The team of journalists at New York works hard to bring you conversation-starting stories. But who exactly are these editors and writers? Get to know them with a New York Minute, our interview series where we ask staff about their lives and their careers. Next up: New York Magazine features writer Zak Cheney-Rice.
First, how’s work-from-home life going for you?
I’ve been working remotely for almost three years so, in most ways, not that different. The biggest change since March is that our toddler isn’t in daycare anymore. His grandmother has been really generous with her time and watches him most workdays, but depending on her schedule he also hangs out with me at least once a week. Planning little adventures and activities for him has been nice and sometimes useful; he likes to wash the car, for example.
You joined Intelligencer in 2018 to report on race, politics, and the criminal justice system. What attracted you to New York Magazine specifically?
The initial draw was pretty simple, which is that I was looking for a new job and they asked if I wanted a new job. But beyond that, taking the offer was kind of a no-brainer. The leadership team at Intelligencer sold the position really well. I had great conversations with everyone I spoke to during the interview process, which is always a good sign, because ultimately you’ll have to work with these people.
But on a deeper level, when you write about topics like race and racism in America — which tend to be contentious — you want your work to have a home where it’s going to be supported, productively challenged, and where you don’t have to fight every day to convince your editors that it’s worthwhile. The Intelligencer team was clear that they were interested in being that kind of place, and they have been.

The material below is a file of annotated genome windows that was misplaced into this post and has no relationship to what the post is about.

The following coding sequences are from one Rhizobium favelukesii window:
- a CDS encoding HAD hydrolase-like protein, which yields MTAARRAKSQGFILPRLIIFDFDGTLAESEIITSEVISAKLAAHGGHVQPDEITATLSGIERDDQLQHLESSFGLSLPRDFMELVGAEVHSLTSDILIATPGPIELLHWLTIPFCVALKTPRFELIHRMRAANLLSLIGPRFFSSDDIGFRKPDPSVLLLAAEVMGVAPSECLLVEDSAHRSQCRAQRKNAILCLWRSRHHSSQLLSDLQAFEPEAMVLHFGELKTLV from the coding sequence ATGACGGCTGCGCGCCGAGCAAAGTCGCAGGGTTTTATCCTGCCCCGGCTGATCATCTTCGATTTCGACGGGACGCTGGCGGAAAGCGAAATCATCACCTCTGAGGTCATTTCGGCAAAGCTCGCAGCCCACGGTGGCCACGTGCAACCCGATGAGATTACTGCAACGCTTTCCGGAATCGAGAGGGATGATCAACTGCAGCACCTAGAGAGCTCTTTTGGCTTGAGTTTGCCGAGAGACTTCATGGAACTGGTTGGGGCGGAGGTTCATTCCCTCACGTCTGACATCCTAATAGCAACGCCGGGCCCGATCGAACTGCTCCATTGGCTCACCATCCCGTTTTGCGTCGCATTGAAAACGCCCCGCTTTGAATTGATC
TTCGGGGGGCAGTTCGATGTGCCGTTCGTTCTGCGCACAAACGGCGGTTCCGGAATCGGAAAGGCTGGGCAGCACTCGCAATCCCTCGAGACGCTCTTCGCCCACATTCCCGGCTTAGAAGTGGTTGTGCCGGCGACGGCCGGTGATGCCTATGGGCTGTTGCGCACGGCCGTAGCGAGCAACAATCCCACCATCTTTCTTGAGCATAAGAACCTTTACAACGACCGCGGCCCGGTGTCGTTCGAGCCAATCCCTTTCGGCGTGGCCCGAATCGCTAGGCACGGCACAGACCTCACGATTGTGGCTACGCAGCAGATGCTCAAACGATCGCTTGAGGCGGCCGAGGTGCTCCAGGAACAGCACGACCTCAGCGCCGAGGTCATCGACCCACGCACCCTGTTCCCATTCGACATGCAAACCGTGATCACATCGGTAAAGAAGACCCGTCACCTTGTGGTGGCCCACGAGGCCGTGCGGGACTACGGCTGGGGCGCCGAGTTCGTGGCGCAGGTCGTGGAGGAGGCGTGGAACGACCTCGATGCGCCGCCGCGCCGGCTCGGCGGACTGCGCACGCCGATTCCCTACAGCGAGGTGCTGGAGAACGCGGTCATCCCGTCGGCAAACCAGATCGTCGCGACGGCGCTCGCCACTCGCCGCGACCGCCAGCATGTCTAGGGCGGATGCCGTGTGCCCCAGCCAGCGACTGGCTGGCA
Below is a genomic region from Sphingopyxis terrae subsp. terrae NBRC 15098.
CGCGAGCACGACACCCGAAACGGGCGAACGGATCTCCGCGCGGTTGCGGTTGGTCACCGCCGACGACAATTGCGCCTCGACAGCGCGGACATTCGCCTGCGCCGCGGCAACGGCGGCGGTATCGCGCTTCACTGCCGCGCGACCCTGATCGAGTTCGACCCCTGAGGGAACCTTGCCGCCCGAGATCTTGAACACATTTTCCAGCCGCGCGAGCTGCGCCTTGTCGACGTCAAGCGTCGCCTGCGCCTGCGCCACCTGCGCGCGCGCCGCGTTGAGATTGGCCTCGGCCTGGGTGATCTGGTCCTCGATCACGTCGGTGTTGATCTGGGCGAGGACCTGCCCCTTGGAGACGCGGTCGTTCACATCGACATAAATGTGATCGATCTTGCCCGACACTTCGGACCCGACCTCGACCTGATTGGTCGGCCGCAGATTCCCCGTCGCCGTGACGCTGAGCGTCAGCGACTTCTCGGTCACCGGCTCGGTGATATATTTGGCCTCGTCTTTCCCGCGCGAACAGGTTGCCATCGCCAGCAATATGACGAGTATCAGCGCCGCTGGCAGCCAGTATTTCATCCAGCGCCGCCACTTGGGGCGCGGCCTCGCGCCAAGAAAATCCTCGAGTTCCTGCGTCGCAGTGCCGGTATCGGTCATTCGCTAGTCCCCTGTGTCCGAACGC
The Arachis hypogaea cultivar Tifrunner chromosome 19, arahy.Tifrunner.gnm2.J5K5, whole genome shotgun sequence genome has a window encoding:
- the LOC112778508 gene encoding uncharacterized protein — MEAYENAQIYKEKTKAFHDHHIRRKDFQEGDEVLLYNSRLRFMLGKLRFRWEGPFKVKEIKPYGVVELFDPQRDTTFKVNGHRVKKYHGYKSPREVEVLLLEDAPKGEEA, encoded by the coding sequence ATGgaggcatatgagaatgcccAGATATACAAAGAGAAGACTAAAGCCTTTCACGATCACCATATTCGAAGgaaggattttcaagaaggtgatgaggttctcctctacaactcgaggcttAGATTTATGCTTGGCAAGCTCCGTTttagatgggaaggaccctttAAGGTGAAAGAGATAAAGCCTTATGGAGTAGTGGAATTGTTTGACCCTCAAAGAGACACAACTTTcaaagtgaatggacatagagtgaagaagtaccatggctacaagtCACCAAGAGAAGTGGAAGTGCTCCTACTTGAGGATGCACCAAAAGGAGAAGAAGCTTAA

What can you tell us about the driving questions that guide your work, especially in the context of the media industry?
There are so many good writers covering the topics that I cover, a lot of whom don’t even work in media. So I try to be humble and recognize when I’m actually bringing something unique or valuable to the table, and to focus on writing that stuff. (It doesn’t always work out; at the end of the day, the job is to write and sometimes you just have to write.)
I also try to keep in mind something Adam Moss told me when I first started here, which is that I shouldn’t feel pressured to approach everything I write like it’s the final word on that subject. He said, “You’re building a body of work.” Every piece is an opportunity to learn, ask questions, and draw interesting connections. Sometimes I’ll be wrong. More often, hopefully, I’m onto something. That always seemed like a healthy way to approach writing for the internet, to the extent that it’s possible.